By MADDY VITALE
Diamondback terrapins nesting season coincides with the busy summer season at the Jersey Shore.
Turtle nesting season is typically from May to August when the terrapins come out of the marsh in search of sandy soil to lay their eggs.
The journey the terrapins make to find a spot can be to lay their eggs can be treacherous. While diamondback terrapins can live up to 30 to 40 years, traffic, roadwork and the fishing industry pose dangers to their survival, experts say.
For turtle rescuers, Steve and Susan Ahern who founded Sea Isle Terrapin Rescue in 2009, the summer meant an awful lot of work to rescue and relocate terrapins to a safe area and educate the public on the importance of the turtles.
While the past two summer seasons have meant a proliferation of terrapins coming out to lay their eggs, it also meant more were exposed to deadly traffic.
“It was pretty similar to last season in terms of the number of females that came out,” Steve Ahern said in an interview. “There were more kills this season, than last season because they came out in a different pattern.”
He explained that last summer, the terrapins came out in clusters, making it easier for motorists to spot them. This summer they came out all day long.
In all, the Aherns rescued 657 turtles between Sea Isle and the neighboring community of Strathmere, compared to 684 turtles in 2022.
The start to the season was a slow one, Ahern said, mainly because June was cool.
The Fourth of July holiday proved to be more dangerous than in the previous years for female terrapins, Ahern pointed out.
The holiday was on a Tuesday, which translated into more vacationers down on a longer stretch, resulting in more traffic on the roads. There were also storms and a full moon.
“All of those things made a very difficult weekend. We had so many kills on the July 3 and on the Fourth,” Ahern said. “The kills were 20 percent more than the Fourth of July in 2022.”
Between the two turtle nesting seasons, 2023 and 2022, roughly 400 female terrapins died due to being crushed on the roadways, he said.
That figure is especially sad, since only one egg in 1,000 grows up to be an adult turtle, he said.
There were some positives that came out of the busy nesting season, in addition to more terrapins being out, Ahern said.
“I think more people were very good and cooperative about stopping. As seasons go on, it seems more people are aware of the turtles and safely get them across,” he said of motorists stopping to help the turtles. I want to thank everybody for doing that.”
The Aherns work closely with the Wetlands Institute in Stone Harbor.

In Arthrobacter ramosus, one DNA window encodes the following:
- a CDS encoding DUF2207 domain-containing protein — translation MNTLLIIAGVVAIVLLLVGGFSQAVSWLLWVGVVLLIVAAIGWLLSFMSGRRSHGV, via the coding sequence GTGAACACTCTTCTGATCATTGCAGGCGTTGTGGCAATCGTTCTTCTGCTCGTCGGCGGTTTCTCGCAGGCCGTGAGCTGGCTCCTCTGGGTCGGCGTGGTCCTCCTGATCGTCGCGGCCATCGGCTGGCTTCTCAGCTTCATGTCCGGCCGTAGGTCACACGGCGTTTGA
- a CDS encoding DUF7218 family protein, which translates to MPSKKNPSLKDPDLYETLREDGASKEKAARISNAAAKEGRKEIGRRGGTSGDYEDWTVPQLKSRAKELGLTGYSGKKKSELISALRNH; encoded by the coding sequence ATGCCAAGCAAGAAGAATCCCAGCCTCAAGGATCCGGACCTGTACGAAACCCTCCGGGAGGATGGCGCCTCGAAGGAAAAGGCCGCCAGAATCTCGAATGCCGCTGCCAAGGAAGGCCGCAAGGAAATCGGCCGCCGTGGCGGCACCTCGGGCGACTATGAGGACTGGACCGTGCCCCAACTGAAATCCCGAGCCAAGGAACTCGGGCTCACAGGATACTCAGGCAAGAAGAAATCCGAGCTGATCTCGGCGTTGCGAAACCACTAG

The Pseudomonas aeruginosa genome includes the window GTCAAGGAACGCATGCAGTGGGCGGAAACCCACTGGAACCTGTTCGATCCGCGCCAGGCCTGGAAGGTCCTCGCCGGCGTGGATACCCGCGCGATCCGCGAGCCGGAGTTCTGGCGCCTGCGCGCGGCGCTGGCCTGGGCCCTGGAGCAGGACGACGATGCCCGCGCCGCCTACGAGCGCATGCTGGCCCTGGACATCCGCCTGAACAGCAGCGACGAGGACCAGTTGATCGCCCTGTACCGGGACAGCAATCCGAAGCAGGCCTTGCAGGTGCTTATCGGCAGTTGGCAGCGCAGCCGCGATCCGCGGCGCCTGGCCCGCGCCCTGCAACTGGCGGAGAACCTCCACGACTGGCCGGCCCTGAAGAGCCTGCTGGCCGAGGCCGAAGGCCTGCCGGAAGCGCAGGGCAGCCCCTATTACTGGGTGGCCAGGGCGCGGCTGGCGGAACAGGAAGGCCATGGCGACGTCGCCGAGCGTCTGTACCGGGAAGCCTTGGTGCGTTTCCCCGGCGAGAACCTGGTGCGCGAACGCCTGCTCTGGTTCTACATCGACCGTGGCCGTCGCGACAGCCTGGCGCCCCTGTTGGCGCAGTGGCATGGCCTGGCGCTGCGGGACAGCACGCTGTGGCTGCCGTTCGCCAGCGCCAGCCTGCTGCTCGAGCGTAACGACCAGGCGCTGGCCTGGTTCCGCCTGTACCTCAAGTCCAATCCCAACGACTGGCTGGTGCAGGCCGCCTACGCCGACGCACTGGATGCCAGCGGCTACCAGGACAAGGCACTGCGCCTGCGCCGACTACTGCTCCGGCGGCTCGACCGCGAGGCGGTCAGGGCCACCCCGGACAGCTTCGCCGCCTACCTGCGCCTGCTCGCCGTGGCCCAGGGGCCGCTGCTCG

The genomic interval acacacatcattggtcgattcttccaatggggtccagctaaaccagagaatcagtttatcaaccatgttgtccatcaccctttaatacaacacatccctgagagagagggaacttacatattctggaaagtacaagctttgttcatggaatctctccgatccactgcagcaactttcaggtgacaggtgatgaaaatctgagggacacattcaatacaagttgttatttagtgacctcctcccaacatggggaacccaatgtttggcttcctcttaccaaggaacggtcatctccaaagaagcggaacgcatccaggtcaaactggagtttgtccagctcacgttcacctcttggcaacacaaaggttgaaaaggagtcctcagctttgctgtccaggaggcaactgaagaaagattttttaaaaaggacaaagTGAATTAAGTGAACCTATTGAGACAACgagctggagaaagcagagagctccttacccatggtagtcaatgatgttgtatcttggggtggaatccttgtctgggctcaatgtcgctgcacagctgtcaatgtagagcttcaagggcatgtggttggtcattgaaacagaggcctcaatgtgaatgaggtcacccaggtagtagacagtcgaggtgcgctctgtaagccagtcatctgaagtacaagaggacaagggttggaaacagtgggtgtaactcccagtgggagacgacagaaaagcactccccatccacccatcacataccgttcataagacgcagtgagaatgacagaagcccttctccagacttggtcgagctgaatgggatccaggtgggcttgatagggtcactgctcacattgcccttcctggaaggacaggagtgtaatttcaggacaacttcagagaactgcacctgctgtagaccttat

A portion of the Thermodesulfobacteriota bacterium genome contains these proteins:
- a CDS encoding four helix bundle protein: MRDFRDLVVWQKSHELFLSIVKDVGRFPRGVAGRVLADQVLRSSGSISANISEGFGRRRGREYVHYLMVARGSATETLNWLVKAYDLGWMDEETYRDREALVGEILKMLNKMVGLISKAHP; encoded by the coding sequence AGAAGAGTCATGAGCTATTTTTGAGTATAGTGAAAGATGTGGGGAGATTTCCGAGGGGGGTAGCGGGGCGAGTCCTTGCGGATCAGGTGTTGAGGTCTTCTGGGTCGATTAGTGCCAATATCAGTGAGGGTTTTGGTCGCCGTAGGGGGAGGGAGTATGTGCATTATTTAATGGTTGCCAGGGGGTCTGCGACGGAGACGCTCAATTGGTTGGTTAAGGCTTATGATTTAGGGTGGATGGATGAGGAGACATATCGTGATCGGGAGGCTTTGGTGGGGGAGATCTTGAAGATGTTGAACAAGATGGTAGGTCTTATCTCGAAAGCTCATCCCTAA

This year, they took about a dozen injured terrapins to the Wetlands Institute in Stone Harbor to see if they could be saved. About half of them, Ahern said, he believed were able to be saved and rehabilitated.
One of the issues that Ahern said he hopes will be improved by next summer nesting season is the mesh fencing along Sea Isle Boulevard. There are breaches in spots giving turtles spots where they can get onto the roadway. It is a county road that serves as a gateway into Sea Isle.
A few years ago, the county installed the mesh fencing to help keep terrapins from crossing the roadway. But over the years, vegetation grew making it possible for terrapins to get over the fence.
One of the intern projects at the Wetlands Institute over the summer was to see where the breaches were and what could be done.
“I am hoping they will have some data presented to the county about where there are holes or breaches soon,” Ahern said. “I am hopeful it will be better there next year.”
As for educating the public about turtles, there were bright yellow “turtle crossing” signs sold by the Sea Isle City Environmental Commission over the year that seemed to really work well in delivering a message to the public about the terrapins being out, Ahern said.
“They sold out and people used them,” he said. “We will order more signs for next summer. People like using them and it works well.”
The Aherns work to help the turtles almost year-round. In October, they, along with volunteers, uncover hatchlings from sandy soil in nesting boxes, to deliver them to the marsh.
Several years ago they built two turtle nesting boxes at the Sea Isle City branch of the Cape May County Library system. This summer they built a third box on Landis Avenue and Second Street in Strathmere.
“The third one is small,” Ahern said. “We will try to make it bigger next year. But it worked out very good this summer.”